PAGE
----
RCEM: Views on Energy News

In the wake of the downing of Malaysia Airline flight MH17 over eastern Ukraine on 17 of July 2014, Russia has been pelleted with adverse court rulings and judicial decisions. In sequence we have:

  • 28/7/2014 : the Hague arbitration court's finding is that Russia did in fact steal Yukos from its rightful owners, the shareholders of the company, and must pay $50 billion damages as a result [1]
  • 31/7/2014 : Europe's top human rights court awarded shareholders in Yukos 1.9 billion € in damages [2]
  • 31/7/2014 :  the European Council announced sectorial sanctions against the banking/financial, the weapons trade, and the oil sector.[3] In the latter, new investments, covering new investments after 1 / 8 / 2014

Of lesser economic importance but still in the spirit of the day, we also have the following cases :

  • the investigation into the assassination of the Russian intelligence services transfuge Litvinentko in 2006 initiated only on 22/7/2014
  • the mutual legal actions filed at the international arbitration court in Stockholm by Ukraine's Naftogaz Ukrainy and Russia's Gazprom against one another over the price of natural gas imports into Ukraine. The basis for this future ruling is the framework agreement for these imports dates back to 2009, when Russian-Ukrainian relations were far more cordial.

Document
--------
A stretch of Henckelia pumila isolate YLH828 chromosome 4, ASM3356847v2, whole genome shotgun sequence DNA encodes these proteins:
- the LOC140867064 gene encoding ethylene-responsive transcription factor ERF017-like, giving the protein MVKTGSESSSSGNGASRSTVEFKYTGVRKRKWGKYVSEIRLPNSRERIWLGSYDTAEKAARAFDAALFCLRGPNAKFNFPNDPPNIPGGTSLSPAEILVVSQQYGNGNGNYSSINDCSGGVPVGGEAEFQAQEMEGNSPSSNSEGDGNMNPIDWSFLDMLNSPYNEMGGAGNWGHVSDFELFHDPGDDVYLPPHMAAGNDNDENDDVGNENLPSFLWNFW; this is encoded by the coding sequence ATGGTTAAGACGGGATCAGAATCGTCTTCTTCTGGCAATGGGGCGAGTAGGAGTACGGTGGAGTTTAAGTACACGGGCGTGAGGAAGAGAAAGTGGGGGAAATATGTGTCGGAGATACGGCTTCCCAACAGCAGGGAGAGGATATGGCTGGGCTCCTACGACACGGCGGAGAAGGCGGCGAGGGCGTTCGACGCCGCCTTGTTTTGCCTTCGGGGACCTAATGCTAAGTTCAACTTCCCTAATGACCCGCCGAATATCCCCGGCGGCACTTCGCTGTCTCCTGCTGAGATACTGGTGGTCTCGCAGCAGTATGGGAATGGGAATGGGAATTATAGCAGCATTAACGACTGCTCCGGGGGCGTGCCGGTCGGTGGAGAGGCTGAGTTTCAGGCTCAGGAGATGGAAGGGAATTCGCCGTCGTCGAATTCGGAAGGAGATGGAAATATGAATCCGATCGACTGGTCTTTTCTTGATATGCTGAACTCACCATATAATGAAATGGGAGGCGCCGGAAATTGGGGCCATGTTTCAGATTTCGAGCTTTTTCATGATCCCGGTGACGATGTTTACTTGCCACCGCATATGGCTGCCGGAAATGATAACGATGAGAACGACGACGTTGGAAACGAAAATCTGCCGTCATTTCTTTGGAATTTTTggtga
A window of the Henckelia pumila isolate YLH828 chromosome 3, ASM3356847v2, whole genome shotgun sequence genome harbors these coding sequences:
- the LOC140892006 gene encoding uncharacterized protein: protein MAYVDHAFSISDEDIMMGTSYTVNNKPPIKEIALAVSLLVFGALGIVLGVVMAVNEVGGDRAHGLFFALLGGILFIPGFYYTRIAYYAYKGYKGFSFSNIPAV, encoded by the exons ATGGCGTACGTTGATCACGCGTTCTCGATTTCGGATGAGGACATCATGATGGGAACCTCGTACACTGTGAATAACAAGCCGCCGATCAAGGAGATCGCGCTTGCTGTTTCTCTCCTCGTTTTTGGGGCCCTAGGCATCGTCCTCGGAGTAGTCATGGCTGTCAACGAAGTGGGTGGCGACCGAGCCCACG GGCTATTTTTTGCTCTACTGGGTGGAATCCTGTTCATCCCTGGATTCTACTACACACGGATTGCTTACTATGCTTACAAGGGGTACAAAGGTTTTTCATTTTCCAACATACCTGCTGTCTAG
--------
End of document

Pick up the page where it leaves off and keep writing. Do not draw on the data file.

The sanctions will need some time to take effect. They affect new technology transfers or export of listed items for use in deep water oil exploration and production, Arctic oil exploration and production, and shale oil projects. This means it does not affect existing projects, and tellingly it does not apply to natural gas - why would Europe want to affect its own gas supplies ? The problem lies in the definition and interpretation of these restrictions:

  • exploration and production technologies are largely the same for oil and for gas;
  • fracking used for extracting shale oil and gas, has long been used for assisting the extraction of conventional oil and gas;
  • finally, the restrictions do not define "deepwater" offshore. Indeed, yesterday's "deepwater" technology is today's ordinary offshore technology;
  • even the distinction between the two is not always clear, as condensate is an intermediate product that can be classified as either.